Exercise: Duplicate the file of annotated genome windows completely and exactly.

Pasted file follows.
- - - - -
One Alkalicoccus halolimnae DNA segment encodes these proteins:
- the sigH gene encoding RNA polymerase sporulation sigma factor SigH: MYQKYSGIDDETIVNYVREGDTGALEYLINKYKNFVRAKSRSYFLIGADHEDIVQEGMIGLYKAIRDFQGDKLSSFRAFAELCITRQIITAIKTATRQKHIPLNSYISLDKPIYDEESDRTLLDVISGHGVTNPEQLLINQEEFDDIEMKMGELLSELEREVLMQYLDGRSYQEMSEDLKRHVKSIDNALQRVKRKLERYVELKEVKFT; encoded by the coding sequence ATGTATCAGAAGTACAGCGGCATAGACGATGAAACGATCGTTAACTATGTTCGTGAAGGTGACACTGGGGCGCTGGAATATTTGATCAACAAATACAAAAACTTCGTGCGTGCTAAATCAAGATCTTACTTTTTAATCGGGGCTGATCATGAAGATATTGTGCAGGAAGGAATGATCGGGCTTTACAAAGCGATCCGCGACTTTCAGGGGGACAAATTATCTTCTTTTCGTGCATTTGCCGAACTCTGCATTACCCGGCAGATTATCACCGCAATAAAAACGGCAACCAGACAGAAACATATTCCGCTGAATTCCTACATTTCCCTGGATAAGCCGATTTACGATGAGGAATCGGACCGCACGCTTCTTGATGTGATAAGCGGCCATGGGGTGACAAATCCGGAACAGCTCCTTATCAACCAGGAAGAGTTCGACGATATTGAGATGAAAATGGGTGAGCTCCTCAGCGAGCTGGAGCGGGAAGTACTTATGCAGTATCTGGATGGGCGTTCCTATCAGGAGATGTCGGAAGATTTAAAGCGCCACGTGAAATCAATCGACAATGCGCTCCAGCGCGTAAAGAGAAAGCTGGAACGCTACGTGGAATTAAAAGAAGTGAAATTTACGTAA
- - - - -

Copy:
One Alkalicoccus halolimnae DNA segment encodes these proteins:
- the sigH gene encoding RNA polymerase sporulation sigma factor SigH: MYQKYSGIDDETIVNYVREGDTGALEYLINKYKNFVRAKSRSYFLIGADHEDIVQEGMIGLYKAIRDFQGDKLSSFRAFAELCITRQIITAIKTATRQKHIPLNSYISLDKPIYDEESDRTLLDVISGHGVTNPEQLLINQEEFDDIEMKMGELLSELEREVLMQYLDGRSYQEMSEDLKRHVKSIDNALQRVKRKLERYVELKEVKFT; encoded by the coding sequence ATGTATCAGAAGTACAGCGGCATAGACGATGAAACGATCGTTAACTATGTTCGTGAAGGTGACACTGGGGCGCTGGAATATTTGATCAACAAATACAAAAACTTCGTGCGTGCTAAATCAAGATCTTACTTTTTAATCGGGGCTGATCATGAAGATATTGTGCAGGAAGGAATGATCGGGCTTTACAAAGCGATCCGCGACTTTCAGGGGGACAAATTATCTTCTTTTCGTGCATTTGCCGAACTCTGCATTACCCGGCAGATTATCACCGCAATAAAAACGGCAACCAGACAGAAACATATTCCGCTGAATTCCTACATTTCCCTGGATAAGCCGATTTACGATGAGGAATCGGACCGCACGCTTCTTGATGTGATAAGCGGCCATGGGGTGACAAATCCGGAACAGCTCCTTATCAACCAGGAAGAGTTCGACGATATTGAGATGAAAATGGGTGAGCTCCTCAGCGAGCTGGAGCGGGAAGTACTTATGCAGTATCTGGATGGGCGTTCCTATCAGGAGATGTCGGAAGATTTAAAGCGCCACGTGAAATCAATCGACAATGCGCTCCAGCGCGTAAAGAGAAAGCTGGAACGCTACGTGGAATTAAAAGAAGTGAAATTTACGTAA